The Life of an Atheist and Agnostic

by Golf 45 Replies latest jw experiences

  • AlmostAtheist

    Perfectly legitimate and reasonable question! I just had a JW tell me that an atheist's world is a dark, dismal, dreary one. I told him I've never heard an atheist comment to that effect, had he? He never answered.

    I live to be happy. That's really about it.

    If I help other people be happy, that makes me happy. If I make people sad, it hurts me, so I avoid it.

    If I like eating certain foods, I do. Often. I avoid doing things I don't like doing, unless doing them makes someone else happy, which makes me happy.

    I give to beggars and charities. I prefer personal giving, but giving to an impersonal charity makes me happy, too.

    Having removed the supernatural side of my life, I don't sense that I'm missing anything, living worse, enjoying life less, or less hopeful about the future. If anything, I feel much better overall. (But in fairness, I only have my JW days to compare to, so take the observation for what it's worth.)

    I dream of going on vacations to beautiful, exotic places. Might happen someday, and I'll enjoy it. Or not, and the time I spent dreaming about it will have been fun, too.

    One day I'll go to sleep (just like I do every night) and there won't be a next day for me. I won't even know I'm gone.

    Dave of the "loving life" class

  • Eyebrow2

    That is a very good question, and one I struggled with when I left the KH.

    As an Agnostic...(I guess I am afraid of commitment hahah) I no longer need to be motivated to live my life by fear and guilt. It is a good feeling.

    I just did a "talk" on Happiness Without God this past Saturday at my "church". Well, my family and I belong to a Humanist Fellowship, it is a group based on reason, not theism and belief in the supernatural. We are either agnostic or atheist. Anyhoo...I am not a great writer, nor a great speaker, but I found a very good article that addresses some of what you ask.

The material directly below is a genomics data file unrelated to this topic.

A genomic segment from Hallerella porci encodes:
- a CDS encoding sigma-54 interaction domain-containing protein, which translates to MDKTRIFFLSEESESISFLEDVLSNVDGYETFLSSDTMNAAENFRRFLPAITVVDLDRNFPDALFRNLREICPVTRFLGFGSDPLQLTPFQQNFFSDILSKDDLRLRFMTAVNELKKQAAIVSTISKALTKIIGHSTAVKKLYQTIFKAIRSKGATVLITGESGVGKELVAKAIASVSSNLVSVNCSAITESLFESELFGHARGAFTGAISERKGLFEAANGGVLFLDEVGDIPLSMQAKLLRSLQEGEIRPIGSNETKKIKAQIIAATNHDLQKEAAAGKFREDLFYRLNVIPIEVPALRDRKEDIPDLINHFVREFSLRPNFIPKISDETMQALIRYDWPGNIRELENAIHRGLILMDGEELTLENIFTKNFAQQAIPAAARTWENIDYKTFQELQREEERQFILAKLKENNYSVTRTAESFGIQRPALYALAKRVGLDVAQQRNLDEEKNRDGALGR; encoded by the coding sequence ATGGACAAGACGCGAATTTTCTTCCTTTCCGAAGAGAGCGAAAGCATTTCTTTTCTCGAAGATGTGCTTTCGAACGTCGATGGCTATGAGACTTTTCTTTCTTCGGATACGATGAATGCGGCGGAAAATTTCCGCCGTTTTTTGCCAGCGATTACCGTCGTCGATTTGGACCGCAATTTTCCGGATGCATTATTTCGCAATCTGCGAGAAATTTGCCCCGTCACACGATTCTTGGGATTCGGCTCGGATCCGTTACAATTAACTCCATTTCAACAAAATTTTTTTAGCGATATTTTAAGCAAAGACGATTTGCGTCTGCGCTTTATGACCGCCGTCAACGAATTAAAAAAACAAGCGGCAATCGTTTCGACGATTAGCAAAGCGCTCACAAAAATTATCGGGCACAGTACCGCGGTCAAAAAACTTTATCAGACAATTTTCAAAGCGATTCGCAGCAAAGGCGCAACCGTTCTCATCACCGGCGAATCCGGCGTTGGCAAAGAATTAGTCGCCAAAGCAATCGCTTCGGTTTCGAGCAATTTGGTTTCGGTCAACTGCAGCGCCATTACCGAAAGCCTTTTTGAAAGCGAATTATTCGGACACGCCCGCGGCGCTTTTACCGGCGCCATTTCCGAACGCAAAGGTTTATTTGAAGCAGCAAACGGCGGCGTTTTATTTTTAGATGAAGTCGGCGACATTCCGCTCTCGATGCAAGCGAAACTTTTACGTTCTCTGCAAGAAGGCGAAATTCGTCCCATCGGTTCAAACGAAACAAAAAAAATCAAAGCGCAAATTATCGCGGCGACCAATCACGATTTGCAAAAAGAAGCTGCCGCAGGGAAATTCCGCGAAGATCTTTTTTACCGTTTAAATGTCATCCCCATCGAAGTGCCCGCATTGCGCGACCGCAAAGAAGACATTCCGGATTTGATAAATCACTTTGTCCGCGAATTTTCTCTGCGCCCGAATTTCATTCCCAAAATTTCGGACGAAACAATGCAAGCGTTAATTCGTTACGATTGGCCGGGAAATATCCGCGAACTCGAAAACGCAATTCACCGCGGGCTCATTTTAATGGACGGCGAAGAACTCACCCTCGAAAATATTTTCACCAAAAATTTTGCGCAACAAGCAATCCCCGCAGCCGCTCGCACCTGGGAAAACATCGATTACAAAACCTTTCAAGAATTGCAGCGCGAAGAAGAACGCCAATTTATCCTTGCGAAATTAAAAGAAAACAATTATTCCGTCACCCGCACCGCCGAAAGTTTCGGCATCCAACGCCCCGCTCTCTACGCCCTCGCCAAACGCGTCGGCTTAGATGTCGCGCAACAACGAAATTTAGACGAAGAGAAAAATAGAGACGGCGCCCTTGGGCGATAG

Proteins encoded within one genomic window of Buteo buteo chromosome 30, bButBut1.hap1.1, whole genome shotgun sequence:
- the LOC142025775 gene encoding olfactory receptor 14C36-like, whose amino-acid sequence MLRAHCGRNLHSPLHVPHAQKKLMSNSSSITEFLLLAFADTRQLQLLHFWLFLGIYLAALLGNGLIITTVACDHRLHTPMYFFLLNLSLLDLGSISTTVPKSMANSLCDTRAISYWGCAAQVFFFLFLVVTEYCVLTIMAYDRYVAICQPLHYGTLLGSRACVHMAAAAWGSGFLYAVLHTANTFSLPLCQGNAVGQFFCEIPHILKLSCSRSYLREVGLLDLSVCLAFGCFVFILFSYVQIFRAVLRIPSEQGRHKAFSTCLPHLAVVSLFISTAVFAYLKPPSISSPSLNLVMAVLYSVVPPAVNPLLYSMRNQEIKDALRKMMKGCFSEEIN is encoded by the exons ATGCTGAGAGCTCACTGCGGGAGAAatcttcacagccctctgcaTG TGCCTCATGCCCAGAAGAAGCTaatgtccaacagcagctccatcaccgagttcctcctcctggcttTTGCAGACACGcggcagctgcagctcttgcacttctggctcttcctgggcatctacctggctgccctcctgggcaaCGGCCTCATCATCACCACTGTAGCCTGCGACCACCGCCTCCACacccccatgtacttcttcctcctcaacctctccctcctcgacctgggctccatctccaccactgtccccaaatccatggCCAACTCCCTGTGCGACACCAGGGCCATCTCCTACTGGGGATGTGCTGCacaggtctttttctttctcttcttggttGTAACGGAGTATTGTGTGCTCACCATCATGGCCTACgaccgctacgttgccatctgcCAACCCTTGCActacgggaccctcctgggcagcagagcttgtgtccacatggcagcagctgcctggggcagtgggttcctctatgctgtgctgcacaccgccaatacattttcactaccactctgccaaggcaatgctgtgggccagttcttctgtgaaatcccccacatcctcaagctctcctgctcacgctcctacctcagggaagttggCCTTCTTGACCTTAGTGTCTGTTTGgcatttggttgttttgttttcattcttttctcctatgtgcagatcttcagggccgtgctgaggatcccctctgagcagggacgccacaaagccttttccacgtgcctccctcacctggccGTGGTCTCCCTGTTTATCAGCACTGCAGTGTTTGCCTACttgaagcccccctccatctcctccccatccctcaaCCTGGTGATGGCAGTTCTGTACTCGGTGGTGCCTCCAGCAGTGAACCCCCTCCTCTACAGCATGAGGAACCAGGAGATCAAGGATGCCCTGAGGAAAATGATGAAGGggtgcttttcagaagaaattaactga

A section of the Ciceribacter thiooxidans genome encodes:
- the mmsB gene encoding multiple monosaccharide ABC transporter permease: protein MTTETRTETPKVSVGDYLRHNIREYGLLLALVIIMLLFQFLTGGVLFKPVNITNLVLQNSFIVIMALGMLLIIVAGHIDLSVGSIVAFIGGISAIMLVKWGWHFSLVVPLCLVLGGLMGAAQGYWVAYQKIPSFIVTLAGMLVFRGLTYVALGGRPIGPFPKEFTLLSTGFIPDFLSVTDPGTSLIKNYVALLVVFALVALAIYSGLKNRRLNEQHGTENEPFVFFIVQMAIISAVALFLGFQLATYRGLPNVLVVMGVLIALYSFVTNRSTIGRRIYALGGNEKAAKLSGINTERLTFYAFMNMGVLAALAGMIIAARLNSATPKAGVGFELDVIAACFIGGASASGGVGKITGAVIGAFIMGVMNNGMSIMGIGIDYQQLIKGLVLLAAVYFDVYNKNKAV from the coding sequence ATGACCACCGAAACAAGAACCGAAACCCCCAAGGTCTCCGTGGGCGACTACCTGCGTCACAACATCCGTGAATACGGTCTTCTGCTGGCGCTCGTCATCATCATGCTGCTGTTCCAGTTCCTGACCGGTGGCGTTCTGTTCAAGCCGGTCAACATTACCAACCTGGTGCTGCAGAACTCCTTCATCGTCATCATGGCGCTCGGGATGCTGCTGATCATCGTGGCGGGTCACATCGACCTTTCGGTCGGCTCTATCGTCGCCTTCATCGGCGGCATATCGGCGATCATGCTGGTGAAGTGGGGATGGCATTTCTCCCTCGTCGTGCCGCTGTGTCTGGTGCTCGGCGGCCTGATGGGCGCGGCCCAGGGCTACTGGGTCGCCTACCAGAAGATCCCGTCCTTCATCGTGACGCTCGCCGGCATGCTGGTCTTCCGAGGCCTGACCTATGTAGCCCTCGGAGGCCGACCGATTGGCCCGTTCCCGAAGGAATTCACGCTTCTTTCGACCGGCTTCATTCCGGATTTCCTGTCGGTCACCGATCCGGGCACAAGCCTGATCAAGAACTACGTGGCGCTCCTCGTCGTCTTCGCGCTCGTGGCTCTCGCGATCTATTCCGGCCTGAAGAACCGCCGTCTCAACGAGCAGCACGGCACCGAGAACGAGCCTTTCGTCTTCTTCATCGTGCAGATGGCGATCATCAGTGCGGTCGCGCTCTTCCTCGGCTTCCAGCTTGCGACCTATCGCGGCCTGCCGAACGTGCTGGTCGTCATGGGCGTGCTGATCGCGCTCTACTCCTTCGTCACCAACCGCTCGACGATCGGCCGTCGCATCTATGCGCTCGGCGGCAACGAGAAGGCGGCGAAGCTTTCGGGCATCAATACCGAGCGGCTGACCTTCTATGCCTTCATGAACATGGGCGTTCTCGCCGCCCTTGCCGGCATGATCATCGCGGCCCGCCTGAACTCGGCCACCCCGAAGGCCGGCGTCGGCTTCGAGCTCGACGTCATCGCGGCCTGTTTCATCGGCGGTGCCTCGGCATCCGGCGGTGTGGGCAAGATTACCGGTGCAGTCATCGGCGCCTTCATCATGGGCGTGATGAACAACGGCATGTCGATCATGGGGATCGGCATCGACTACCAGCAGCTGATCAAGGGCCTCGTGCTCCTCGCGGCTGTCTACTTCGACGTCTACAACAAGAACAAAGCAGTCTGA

If you are interested, the link to the article and my comments on it are on my blog at Please feel free to make comments if you wish.

  • Golf

    Thanks everyone for your thoughts, I found them interesting.

    Amazing how a simple question can evoke such different responses.

    I ask this question in innonence, yet I get a comment that its 'insulting and foolish.' Can't a person ask an innoncent question without attaching a wrong motive to it? Why are certain questions on this forum taken the wrong way?

    I'm a curious person and I wanted to get an insight on this subject. How else are you going to understand how and why people think and act the way they do?

    Anyways, thanks again for your thoughts.


  • Abaddon


    I hope I, and those I love, will have good lives. I hope people base their life on respect for their fellow man's rights, base their actions, their votes on what the world needs to be like in fifty years time to be better, more peaceful, than it is now. I hope when I am gone, I am remembered by those who knew me with affection.


    I think by dreams you mean unrealistic aspirations, as distinct from REM. I'm really unimaginative in this area, and can happily spend a half-hour planning how I would spend a lottery win.


    To do something that matters.

    Given, as I think, that our ability to experience lives as we do is utterly fantastic, but there doesn't seem to be a 'plan', a 'divine purpose', even if there IS a god, I cannot draw on the conventional interpretations of religions. They all claim or assume a plan. I think one must also always respect others, their right to live life their own way, and they yours, provided by doing people are not harmed. That is common-sense. But beyond that, there isn't a plan, unless it is "be excellent unto one another". And that in a way is enlightened self-interest, although of a species that makes you feel nice. And yes, there are very good reasons why we would evolve that way.